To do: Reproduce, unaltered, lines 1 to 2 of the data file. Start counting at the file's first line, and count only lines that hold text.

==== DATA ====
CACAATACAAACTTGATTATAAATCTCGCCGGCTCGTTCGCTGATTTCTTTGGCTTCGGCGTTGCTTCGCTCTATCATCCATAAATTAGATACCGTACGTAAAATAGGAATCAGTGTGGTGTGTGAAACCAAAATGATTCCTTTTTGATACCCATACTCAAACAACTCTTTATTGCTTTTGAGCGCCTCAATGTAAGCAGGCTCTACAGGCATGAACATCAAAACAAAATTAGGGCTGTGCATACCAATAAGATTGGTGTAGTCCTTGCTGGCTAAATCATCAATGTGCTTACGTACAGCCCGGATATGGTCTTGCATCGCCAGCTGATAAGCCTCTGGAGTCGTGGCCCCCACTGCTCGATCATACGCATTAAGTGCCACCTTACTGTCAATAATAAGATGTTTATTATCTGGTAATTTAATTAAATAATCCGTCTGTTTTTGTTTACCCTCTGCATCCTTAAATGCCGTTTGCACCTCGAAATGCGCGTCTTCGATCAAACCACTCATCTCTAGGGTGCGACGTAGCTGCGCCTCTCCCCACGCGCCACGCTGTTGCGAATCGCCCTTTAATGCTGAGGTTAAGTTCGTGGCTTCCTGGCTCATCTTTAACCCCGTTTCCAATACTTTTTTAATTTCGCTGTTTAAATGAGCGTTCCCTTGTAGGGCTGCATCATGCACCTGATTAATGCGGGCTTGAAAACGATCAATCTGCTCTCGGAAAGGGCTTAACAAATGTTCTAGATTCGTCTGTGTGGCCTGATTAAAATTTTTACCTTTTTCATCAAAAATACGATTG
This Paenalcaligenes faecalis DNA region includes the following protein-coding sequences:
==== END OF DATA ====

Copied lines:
CACAATACAAACTTGATTATAAATCTCGCCGGCTCGTTCGCTGATTTCTTTGGCTTCGGCGTTGCTTCGCTCTATCATCCATAAATTAGATACCGTACGTAAAATAGGAATCAGTGTGGTGTGTGAAACCAAAATGATTCCTTTTTGATACCCATACTCAAACAACTCTTTATTGCTTTTGAGCGCCTCAATGTAAGCAGGCTCTACAGGCATGAACATCAAAACAAAATTAGGGCTGTGCATACCAATAAGATTGGTGTAGTCCTTGCTGGCTAAATCATCAATGTGCTTACGTACAGCCCGGATATGGTCTTGCATCGCCAGCTGATAAGCCTCTGGAGTCGTGGCCCCCACTGCTCGATCATACGCATTAAGTGCCACCTTACTGTCAATAATAAGATGTTTATTATCTGGTAATTTAATTAAATAATCCGTCTGTTTTTGTTTACCCTCTGCATCCTTAAATGCCGTTTGCACCTCGAAATGCGCGTCTTCGATCAAACCACTCATCTCTAGGGTGCGACGTAGCTGCGCCTCTCCCCACGCGCCACGCTGTTGCGAATCGCCCTTTAATGCTGAGGTTAAGTTCGTGGCTTCCTGGCTCATCTTTAACCCCGTTTCCAATACTTTTTTAATTTCGCTGTTTAAATGAGCGTTCCCTTGTAGGGCTGCATCATGCACCTGATTAATGCGGGCTTGAAAACGATCAATCTGCTCTCGGAAAGGGCTTAACAAATGTTCTAGATTCGTCTGTGTGGCCTGATTAAAATTTTTACCTTTTTCATCAAAAATACGATTG
This Paenalcaligenes faecalis DNA region includes the following protein-coding sequences: